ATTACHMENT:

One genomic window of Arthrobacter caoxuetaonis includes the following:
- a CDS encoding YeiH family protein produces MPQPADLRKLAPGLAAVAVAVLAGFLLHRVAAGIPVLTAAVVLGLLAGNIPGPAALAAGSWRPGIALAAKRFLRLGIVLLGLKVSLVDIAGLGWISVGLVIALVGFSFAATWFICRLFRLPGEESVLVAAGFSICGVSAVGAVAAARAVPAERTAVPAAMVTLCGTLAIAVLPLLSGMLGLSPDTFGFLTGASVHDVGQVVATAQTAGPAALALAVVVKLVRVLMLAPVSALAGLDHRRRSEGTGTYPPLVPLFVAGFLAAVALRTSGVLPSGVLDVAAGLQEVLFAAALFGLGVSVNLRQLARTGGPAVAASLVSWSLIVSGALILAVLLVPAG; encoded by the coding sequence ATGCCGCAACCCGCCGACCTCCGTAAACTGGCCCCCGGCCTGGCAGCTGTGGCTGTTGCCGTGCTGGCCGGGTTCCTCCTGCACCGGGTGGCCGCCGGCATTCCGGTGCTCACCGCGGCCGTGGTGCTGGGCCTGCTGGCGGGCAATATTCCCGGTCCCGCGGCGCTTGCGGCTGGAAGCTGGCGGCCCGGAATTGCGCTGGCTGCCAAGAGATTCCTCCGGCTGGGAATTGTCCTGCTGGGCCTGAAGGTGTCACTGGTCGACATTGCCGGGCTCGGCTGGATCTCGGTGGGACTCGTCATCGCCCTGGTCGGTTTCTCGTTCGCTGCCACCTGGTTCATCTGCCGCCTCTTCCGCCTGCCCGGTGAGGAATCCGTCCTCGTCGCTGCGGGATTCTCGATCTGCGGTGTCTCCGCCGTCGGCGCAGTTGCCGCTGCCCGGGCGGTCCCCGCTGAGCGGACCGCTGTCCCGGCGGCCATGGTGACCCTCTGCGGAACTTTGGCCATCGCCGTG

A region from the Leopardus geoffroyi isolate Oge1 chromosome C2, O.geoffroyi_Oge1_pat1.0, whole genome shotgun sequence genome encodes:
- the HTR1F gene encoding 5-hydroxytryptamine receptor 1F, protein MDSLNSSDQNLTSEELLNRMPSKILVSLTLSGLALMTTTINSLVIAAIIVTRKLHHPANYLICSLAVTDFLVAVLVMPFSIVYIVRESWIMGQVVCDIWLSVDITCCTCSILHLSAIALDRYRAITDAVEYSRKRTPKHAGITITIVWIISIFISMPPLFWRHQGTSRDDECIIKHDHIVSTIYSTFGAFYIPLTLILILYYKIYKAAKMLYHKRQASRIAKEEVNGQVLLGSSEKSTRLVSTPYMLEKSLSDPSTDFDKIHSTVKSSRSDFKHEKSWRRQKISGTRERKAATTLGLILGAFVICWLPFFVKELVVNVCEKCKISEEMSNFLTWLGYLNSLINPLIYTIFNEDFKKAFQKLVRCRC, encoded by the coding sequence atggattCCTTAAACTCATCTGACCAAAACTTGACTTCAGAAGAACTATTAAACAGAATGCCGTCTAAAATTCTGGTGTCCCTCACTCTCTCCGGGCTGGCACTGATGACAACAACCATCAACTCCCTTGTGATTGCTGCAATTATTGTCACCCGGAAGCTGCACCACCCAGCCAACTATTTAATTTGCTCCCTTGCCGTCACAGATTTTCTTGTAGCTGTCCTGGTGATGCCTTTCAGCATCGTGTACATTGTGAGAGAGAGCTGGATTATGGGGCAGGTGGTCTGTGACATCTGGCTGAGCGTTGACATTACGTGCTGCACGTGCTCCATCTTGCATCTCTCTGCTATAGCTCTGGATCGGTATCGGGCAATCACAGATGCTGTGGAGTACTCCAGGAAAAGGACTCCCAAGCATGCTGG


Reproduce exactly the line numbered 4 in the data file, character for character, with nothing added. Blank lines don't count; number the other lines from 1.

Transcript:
- the HTR1F gene encoding 5-hydroxytryptamine receptor 1F, protein MDSLNSSDQNLTSEELLNRMPSKILVSLTLSGLALMTTTINSLVIAAIIVTRKLHHPANYLICSLAVTDFLVAVLVMPFSIVYIVRESWIMGQVVCDIWLSVDITCCTCSILHLSAIALDRYRAITDAVEYSRKRTPKHAGITITIVWIISIFISMPPLFWRHQGTSRDDECIIKHDHIVSTIYSTFGAFYIPLTLILILYYKIYKAAKMLYHKRQASRIAKEEVNGQVLLGSSEKSTRLVSTPYMLEKSLSDPSTDFDKIHSTVKSSRSDFKHEKSWRRQKISGTRERKAATTLGLILGAFVICWLPFFVKELVVNVCEKCKISEEMSNFLTWLGYLNSLINPLIYTIFNEDFKKAFQKLVRCRC, encoded by the coding sequence atggattCCTTAAACTCATCTGACCAAAACTTGACTTCAGAAGAACTATTAAACAGAATGCCGTCTAAAATTCTGGTGTCCCTCACTCTCTCCGGGCTGGCACTGATGACAACAACCATCAACTCCCTTGTGATTGCTGCAATTATTGTCACCCGGAAGCTGCACCACCCAGCCAACTATTTAATTTGCTCCCTTGCCGTCACAGATTTTCTTGTAGCTGTCCTGGTGATGCCTTTCAGCATCGTGTACATTGTGAGAGAGAGCTGGATTATGGGGCAGGTGGTCTGTGACATCTGGCTGAGCGTTGACATTACGTGCTGCACGTGCTCCATCTTGCATCTCTCTGCTATAGCTCTGGATCGGTATCGGGCAATCACAGATGCTGTGGAGTACTCCAGGAAAAGGACTCCCAAGCATGCTGG